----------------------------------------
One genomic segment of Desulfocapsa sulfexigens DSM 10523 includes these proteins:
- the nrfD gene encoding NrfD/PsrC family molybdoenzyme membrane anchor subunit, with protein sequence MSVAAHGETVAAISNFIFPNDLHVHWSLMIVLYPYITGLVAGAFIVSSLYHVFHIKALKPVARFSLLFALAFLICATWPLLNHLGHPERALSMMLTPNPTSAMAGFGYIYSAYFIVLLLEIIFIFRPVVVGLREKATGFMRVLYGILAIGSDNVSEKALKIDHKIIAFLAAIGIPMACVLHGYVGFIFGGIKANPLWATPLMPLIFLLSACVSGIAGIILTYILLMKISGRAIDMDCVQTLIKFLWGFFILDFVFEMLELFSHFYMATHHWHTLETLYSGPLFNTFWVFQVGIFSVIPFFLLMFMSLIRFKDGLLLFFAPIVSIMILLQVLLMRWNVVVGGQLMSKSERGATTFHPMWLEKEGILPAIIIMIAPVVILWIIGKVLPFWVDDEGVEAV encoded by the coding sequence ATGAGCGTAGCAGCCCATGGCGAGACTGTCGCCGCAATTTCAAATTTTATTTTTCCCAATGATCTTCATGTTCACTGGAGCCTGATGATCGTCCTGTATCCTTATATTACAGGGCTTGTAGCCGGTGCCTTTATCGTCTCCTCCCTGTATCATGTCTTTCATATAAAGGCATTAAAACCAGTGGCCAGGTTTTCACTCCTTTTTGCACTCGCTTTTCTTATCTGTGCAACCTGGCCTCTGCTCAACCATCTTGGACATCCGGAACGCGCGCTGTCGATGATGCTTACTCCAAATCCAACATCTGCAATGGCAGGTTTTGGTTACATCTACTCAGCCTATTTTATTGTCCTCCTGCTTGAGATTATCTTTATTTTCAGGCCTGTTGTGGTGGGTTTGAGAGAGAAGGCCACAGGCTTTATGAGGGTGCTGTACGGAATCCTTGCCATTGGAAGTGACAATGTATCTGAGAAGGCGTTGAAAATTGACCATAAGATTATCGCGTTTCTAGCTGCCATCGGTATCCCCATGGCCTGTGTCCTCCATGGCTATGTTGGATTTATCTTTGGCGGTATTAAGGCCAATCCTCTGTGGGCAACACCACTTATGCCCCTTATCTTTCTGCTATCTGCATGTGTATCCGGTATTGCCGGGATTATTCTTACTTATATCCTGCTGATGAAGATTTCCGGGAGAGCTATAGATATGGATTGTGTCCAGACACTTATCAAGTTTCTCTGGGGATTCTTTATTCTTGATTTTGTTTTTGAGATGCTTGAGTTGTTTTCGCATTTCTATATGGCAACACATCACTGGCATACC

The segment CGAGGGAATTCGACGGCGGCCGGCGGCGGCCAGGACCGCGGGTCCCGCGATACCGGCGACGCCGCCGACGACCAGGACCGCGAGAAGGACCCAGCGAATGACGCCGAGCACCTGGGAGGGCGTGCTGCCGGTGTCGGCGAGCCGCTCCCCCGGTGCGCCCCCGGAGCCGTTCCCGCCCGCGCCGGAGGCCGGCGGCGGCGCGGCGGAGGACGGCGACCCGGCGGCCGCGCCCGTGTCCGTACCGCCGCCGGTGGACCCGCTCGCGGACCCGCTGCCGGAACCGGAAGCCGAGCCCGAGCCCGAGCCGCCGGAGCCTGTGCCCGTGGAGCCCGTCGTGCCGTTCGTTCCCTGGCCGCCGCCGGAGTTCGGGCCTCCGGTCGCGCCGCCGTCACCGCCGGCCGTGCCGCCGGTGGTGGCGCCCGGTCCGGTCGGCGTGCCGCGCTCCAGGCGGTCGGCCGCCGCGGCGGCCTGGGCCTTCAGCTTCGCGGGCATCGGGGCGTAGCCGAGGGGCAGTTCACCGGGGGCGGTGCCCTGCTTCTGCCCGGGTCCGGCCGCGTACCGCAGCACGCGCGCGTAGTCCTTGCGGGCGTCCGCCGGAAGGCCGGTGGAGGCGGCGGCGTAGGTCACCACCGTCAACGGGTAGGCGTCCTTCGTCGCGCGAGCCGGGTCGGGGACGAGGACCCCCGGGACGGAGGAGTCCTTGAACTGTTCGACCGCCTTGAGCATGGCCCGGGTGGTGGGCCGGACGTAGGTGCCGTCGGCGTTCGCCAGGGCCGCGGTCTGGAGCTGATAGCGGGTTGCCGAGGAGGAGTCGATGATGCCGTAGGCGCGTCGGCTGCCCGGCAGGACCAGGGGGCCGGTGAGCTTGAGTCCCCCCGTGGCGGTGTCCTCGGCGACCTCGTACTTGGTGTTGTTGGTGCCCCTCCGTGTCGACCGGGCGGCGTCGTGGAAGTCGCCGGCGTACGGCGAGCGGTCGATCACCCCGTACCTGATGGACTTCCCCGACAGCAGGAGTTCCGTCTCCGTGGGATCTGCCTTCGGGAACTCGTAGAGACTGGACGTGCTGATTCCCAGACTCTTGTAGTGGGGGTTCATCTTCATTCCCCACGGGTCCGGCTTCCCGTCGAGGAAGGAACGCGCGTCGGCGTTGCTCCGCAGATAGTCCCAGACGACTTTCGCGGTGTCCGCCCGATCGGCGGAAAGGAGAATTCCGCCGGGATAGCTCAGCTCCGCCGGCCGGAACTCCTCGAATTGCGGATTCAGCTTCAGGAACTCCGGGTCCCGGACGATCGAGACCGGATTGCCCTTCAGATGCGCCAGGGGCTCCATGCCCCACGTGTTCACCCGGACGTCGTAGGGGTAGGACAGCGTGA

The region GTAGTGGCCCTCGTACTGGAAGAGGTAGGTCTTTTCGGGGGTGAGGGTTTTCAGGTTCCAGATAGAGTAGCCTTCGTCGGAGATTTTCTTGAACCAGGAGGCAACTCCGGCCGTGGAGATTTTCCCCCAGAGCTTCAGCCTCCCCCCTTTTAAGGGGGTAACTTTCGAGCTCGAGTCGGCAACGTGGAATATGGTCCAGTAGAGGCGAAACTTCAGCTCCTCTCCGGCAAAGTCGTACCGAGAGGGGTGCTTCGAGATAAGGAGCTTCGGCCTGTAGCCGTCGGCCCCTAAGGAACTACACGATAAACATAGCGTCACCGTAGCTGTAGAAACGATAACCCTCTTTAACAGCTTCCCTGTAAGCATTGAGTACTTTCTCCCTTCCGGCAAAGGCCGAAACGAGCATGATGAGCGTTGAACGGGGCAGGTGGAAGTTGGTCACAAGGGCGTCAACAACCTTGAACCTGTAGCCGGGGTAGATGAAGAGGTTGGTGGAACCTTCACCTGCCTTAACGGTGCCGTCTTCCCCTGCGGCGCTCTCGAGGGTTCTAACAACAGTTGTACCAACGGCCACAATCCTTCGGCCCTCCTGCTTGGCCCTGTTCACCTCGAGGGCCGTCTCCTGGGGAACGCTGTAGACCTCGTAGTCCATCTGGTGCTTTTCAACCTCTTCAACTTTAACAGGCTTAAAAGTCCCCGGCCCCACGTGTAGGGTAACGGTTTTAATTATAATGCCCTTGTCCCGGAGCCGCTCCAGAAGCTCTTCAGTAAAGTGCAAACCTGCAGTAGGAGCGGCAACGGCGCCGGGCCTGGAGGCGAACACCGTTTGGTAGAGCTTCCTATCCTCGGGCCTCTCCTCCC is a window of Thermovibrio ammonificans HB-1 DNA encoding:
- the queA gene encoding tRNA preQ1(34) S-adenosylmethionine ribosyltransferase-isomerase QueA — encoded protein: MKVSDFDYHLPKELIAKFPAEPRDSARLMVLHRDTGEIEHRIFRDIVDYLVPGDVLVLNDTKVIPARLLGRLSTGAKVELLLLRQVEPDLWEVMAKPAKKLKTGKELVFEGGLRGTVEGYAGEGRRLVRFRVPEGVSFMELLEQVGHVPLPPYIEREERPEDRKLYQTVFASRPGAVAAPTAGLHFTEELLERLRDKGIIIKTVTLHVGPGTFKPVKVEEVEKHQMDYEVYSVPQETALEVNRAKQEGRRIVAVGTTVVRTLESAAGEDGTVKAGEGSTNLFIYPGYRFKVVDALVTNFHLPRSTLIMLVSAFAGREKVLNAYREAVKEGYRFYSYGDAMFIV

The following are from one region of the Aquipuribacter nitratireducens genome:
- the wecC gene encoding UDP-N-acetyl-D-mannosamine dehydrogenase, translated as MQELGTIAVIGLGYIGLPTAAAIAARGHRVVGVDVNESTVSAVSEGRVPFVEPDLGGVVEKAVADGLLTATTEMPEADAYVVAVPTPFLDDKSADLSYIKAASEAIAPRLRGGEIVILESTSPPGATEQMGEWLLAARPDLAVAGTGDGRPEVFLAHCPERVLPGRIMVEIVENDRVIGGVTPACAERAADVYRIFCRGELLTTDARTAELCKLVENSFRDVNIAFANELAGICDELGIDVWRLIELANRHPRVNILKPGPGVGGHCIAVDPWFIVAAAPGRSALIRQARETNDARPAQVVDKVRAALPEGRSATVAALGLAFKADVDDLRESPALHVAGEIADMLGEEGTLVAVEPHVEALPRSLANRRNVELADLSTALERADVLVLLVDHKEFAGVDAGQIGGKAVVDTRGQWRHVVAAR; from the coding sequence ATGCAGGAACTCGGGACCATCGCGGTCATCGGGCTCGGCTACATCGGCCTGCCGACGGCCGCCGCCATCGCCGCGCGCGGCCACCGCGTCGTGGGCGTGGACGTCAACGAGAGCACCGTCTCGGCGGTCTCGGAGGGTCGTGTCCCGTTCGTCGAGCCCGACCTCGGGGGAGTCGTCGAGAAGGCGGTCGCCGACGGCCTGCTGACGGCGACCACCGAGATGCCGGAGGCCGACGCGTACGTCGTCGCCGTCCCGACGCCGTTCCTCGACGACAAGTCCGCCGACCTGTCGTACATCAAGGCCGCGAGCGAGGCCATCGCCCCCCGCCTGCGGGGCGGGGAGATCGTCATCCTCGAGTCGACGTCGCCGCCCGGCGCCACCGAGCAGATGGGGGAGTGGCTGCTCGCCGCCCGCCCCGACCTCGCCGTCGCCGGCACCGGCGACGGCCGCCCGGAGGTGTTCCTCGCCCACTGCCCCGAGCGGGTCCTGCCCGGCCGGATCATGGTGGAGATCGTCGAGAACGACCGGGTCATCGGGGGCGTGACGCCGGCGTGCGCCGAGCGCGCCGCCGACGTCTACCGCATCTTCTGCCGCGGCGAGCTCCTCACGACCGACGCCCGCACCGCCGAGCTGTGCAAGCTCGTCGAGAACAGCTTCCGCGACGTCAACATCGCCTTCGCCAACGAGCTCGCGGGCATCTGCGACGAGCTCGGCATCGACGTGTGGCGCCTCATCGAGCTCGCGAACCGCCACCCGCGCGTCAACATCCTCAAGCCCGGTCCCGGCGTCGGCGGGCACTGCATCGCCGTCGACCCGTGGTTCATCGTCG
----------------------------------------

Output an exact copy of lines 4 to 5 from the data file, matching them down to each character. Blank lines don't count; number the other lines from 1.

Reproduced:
The region GTAGTGGCCCTCGTACTGGAAGAGGTAGGTCTTTTCGGGGGTGAGGGTTTTCAGGTTCCAGATAGAGTAGCCTTCGTCGGAGATTTTCTTGAACCAGGAGGCAACTCCGGCCGTGGAGATTTTCCCCCAGAGCTTCAGCCTCCCCCCTTTTAAGGGGGTAACTTTCGAGCTCGAGTCGGCAACGTGGAATATGGTCCAGTAGAGGCGAAACTTCAGCTCCTCTCCGGCAAAGTCGTACCGAGAGGGGTGCTTCGAGATAAGGAGCTTCGGCCTGTAGCCGTCGGCCCCTAAGGAACTACACGATAAACATAGCGTCACCGTAGCTGTAGAAACGATAACCCTCTTTAACAGCTTCCCTGTAAGCATTGAGTACTTTCTCCCTTCCGGCAAAGGCCGAAACGAGCATGATGAGCGTTGAACGGGGCAGGTGGAAGTTGGTCACAAGGGCGTCAACAACCTTGAACCTGTAGCCGGGGTAGATGAAGAGGTTGGTGGAACCTTCACCTGCCTTAACGGTGCCGTCTTCCCCTGCGGCGCTCTCGAGGGTTCTAACAACAGTTGTACCAACGGCCACAATCCTTCGGCCCTCCTGCTTGGCCCTGTTCACCTCGAGGGCCGTCTCCTGGGGAACGCTGTAGACCTCGTAGTCCATCTGGTGCTTTTCAACCTCTTCAACTTTAACAGGCTTAAAAGTCCCCGGCCCCACGTGTAGGGTAACGGTTTTAATTATAATGCCCTTGTCCCGGAGCCGCTCCAGAAGCTCTTCAGTAAAGTGCAAACCTGCAGTAGGAGCGGCAACGGCGCCGGGCCTGGAGGCGAACACCGTTTGGTAGAGCTTCCTATCCTCGGGCCTCTCCTCCC is a window of Thermovibrio ammonificans HB-1 DNA encoding:
- the queA gene encoding tRNA preQ1(34) S-adenosylmethionine ribosyltransferase-isomerase QueA — encoded protein: MKVSDFDYHLPKELIAKFPAEPRDSARLMVLHRDTGEIEHRIFRDIVDYLVPGDVLVLNDTKVIPARLLGRLSTGAKVELLLLRQVEPDLWEVMAKPAKKLKTGKELVFEGGLRGTVEGYAGEGRRLVRFRVPEGVSFMELLEQVGHVPLPPYIEREERPEDRKLYQTVFASRPGAVAAPTAGLHFTEELLERLRDKGIIIKTVTLHVGPGTFKPVKVEEVEKHQMDYEVYSVPQETALEVNRAKQEGRRIVAVGTTVVRTLESAAGEDGTVKAGEGSTNLFIYPGYRFKVVDALVTNFHLPRSTLIMLVSAFAGREKVLNAYREAVKEGYRFYSYGDAMFIV